The purpose of this research was to determine the antifungal and antibacterial properties of organic raw honey, organic castor oil, and holy basil (Ocimum tenuiflorum). The fungus, Candida albicans, and microbes found in common places were used to conduct the experiment. These organic solutions possess antibacterial and antifungal properties. There were several groups observed in this experiment: the control, honey vs. fungi, honey vs. bacteria, castor vs. fungi, castor vs. bacteria, honey/castor mix vs. fungi, honey/castor mix vs. bacteria, holy basil vs. fungi, and holy basil vs. bacteria. The petri dishes were first made by making nutrient agar. Afterwards, the C. albicans samples were spread onto the plates and incubated for several days. Once the fungus grew, the organic solutions were placed onto them and left alone for one day in the incubator. The same steps were taken for the bacterial part of the experiment. Results showed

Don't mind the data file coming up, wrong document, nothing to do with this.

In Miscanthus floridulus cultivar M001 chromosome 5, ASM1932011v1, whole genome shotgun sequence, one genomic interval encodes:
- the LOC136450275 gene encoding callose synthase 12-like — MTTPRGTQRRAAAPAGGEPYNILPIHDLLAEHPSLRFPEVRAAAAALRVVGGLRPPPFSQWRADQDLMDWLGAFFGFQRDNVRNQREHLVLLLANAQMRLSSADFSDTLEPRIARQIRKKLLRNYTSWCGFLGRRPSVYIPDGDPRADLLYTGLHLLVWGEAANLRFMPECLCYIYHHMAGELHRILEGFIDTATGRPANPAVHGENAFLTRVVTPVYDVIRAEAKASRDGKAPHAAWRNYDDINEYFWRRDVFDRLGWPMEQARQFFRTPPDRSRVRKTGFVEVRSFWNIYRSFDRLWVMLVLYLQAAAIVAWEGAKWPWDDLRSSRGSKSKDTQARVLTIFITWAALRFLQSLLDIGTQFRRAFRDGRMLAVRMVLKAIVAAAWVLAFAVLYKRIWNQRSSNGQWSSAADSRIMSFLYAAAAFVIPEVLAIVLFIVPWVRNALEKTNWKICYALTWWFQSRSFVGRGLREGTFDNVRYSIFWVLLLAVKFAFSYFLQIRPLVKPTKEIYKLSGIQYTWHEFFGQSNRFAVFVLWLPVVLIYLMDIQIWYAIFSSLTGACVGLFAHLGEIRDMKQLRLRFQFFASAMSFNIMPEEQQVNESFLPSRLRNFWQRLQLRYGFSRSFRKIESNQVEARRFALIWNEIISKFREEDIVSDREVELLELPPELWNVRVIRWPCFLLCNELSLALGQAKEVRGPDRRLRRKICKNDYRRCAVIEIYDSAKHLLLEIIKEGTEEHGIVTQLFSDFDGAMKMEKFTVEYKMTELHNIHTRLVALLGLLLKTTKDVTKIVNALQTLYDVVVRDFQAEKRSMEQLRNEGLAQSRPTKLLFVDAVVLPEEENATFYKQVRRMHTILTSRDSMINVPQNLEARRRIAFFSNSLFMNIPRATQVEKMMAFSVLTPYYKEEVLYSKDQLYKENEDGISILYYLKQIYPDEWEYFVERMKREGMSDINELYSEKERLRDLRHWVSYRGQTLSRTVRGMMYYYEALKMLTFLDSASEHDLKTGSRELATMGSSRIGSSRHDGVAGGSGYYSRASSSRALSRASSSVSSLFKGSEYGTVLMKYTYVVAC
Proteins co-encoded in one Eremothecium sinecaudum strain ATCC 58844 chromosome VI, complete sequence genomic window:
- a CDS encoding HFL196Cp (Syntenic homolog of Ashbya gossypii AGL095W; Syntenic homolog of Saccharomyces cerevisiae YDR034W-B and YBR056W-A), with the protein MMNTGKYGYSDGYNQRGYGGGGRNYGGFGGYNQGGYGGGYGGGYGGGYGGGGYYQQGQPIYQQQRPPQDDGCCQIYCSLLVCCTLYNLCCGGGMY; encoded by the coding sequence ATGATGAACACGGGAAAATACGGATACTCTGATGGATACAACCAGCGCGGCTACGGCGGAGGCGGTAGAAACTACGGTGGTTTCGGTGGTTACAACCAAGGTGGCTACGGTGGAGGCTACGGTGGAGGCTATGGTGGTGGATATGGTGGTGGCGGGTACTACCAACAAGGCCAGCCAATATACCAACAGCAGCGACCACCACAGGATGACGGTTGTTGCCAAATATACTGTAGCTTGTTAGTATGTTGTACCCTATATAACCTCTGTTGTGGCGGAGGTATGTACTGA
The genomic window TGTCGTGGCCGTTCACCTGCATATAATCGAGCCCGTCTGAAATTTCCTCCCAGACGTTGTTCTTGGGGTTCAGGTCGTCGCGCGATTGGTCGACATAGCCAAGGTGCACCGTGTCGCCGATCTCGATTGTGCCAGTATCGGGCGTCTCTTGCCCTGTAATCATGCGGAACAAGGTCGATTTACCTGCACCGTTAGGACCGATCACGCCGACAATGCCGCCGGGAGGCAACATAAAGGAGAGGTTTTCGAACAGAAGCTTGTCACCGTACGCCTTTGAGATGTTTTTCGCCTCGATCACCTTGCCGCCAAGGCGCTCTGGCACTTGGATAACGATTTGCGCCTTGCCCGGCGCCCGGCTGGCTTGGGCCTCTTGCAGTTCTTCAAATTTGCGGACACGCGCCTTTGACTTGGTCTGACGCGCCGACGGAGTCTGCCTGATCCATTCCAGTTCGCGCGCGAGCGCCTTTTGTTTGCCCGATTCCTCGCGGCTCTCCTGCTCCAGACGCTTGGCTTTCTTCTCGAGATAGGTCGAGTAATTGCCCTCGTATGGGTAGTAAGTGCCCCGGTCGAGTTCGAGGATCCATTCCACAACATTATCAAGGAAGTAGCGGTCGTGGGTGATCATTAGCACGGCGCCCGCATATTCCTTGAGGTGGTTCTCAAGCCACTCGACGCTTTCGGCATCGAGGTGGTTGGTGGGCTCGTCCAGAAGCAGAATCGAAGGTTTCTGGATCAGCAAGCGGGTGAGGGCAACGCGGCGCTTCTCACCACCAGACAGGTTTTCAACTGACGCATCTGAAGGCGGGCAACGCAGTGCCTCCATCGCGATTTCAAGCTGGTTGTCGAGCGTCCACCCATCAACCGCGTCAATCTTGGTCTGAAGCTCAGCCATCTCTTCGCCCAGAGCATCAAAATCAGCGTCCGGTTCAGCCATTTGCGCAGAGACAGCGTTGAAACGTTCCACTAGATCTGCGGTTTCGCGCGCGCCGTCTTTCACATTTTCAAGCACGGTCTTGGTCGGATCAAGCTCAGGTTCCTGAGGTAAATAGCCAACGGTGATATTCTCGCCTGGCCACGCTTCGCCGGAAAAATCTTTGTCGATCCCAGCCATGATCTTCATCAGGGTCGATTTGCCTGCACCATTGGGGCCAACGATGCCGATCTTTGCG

that all the plates with honey and castor oil had the best effect against the fungi. Castor oil by itself had zones of inhibition indicating no growth around the areas where the oil was placed. The honey was only effective in high dosages. Lastly, the holy basil was effective in regard to its antibacterial and antifungal activity. This study helped investigate which solution was more suitable to use in modern medicine to fight fungal and bacterial infections, more specifically, Candidiasis.